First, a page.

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How to Perform Due Diligence On Your Investors

     

Finding an investor (or investors) for your startup may seem like a coup, but you should take a moment before you jump at the opportunity. Not all investors are equal - and working with the wrong investor could spell doom for your business. To make sure that you choose to work with the right investor - especially if you have several different investors lined up - you need to do your due diligence. The following are a few tips on performing due diligence on your potential investors:

Tell the investor

There's no point in trying to do it secretively. A good investor will understand that you will want to perform due diligence. In fact, there's a good chance that they will even help you out. An investor that is confident that your due diligence will only help their case will provide you with resources and people to speak with, thereby making the process quicker and easier for you. Of course, if an investor isn't happy that you've decided to do due diligence, then they most likely have something to hide, which means you should be very wary about working with them.

 

Do some basic online research

The bigger a presence that your investor has online, the more legitimate they most likely are. An investor that cannot be found online is a huge risk. Check the major social media channels to see if the investor has any kind of social presence. Do they interact with other investors and entrepreneurs online? Are they doing so in a positive manner, such as by offering friendly advice to followers? Check out their personal site as well. A good investor will have a personal or business website that offers a wealth of information. In addition to all of that, do a basic Google search to find out if there are any articles about them. Are they positive articles, such as success stories or stories about community involvement, or are they negative articles that involve some sort of controversy?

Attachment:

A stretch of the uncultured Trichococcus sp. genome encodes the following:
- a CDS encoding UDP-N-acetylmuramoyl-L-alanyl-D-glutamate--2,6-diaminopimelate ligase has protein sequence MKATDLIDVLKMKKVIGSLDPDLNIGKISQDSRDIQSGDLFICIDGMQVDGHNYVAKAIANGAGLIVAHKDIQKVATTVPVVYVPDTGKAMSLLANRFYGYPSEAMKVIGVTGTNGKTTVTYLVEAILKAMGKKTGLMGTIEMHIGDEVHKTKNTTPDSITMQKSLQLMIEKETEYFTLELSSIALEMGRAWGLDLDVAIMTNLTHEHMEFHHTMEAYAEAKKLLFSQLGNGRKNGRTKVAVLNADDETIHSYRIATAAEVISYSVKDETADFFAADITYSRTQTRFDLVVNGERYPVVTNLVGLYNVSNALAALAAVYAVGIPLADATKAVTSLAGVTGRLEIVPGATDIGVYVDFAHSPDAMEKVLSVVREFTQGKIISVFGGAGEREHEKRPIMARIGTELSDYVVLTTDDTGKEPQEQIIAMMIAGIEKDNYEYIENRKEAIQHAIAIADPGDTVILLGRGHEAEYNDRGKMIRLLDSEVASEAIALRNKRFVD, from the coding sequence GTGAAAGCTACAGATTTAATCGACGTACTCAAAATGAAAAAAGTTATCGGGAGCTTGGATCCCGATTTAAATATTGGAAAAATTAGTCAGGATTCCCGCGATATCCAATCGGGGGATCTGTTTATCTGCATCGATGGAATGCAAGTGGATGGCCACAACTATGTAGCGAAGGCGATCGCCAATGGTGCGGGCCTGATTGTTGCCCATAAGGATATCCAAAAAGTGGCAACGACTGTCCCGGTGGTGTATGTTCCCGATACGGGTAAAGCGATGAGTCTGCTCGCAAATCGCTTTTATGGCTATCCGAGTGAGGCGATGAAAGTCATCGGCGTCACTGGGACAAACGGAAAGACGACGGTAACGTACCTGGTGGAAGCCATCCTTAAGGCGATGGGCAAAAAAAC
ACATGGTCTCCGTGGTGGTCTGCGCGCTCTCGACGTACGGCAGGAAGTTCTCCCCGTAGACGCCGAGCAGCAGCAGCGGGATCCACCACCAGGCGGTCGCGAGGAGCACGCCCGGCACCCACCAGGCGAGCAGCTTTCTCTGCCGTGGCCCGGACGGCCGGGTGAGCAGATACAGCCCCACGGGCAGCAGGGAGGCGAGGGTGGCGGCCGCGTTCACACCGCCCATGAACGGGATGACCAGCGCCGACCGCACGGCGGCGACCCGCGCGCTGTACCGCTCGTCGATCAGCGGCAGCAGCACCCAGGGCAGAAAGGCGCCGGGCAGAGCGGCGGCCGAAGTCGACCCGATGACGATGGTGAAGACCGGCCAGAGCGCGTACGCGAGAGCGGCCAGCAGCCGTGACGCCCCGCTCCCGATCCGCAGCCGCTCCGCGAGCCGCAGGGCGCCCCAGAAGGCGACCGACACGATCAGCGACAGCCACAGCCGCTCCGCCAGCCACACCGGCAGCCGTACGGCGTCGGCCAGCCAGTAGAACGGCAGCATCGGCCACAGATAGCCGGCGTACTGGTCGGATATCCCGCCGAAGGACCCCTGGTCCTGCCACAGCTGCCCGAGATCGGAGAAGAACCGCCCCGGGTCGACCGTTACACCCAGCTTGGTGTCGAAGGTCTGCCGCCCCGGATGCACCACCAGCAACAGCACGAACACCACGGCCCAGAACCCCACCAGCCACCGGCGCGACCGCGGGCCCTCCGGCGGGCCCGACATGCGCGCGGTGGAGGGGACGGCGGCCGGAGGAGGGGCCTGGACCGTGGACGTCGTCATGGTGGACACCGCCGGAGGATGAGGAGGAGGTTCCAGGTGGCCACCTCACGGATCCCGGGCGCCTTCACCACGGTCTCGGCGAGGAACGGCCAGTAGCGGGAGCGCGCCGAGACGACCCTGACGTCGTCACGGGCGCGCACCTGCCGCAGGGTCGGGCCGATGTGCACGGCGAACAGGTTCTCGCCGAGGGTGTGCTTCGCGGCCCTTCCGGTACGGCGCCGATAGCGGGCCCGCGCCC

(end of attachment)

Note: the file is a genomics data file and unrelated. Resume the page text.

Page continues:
Look into their business and financial status

Find out how much experience the investor has within the industry your startup belongs. Check to see if they've made any successful investments - if all of the startups they invested in have failed, that's probably not a good sign. You'll also want to see where their funding is coming from - avoid investors that get their money from offshore sources. Last but not least, do a routine credit and criminal check. You don't want to work with an investor with a history of scams or that is in massive amounts of debt, for obvious reasons.

 

Speak with entrepreneurs the investor has worked with

Find out about the other startups that the investor worked with. Speak with the entrepreneurs behind those startups and ask about their working relationship. Find out if there were any issues, such as disagreements over the direction of the startup or its funding. It's a good idea to try and meet with these entrepreneurs in person instead of just speaking with them over the phone. This way, you'll get a more in-depth response.

 

Speak with other investors

Get into contact with other investors in your area. There's a good chance they know the investor you're speaking with - if not on a personal basis, then by reputation. They should be able to shed some light on the investor's reputation within the industry.

 

Before you begin working with an investor, make sure that you perform due diligence using these tips to ensure that the investor is a good and reputable match for your startup.

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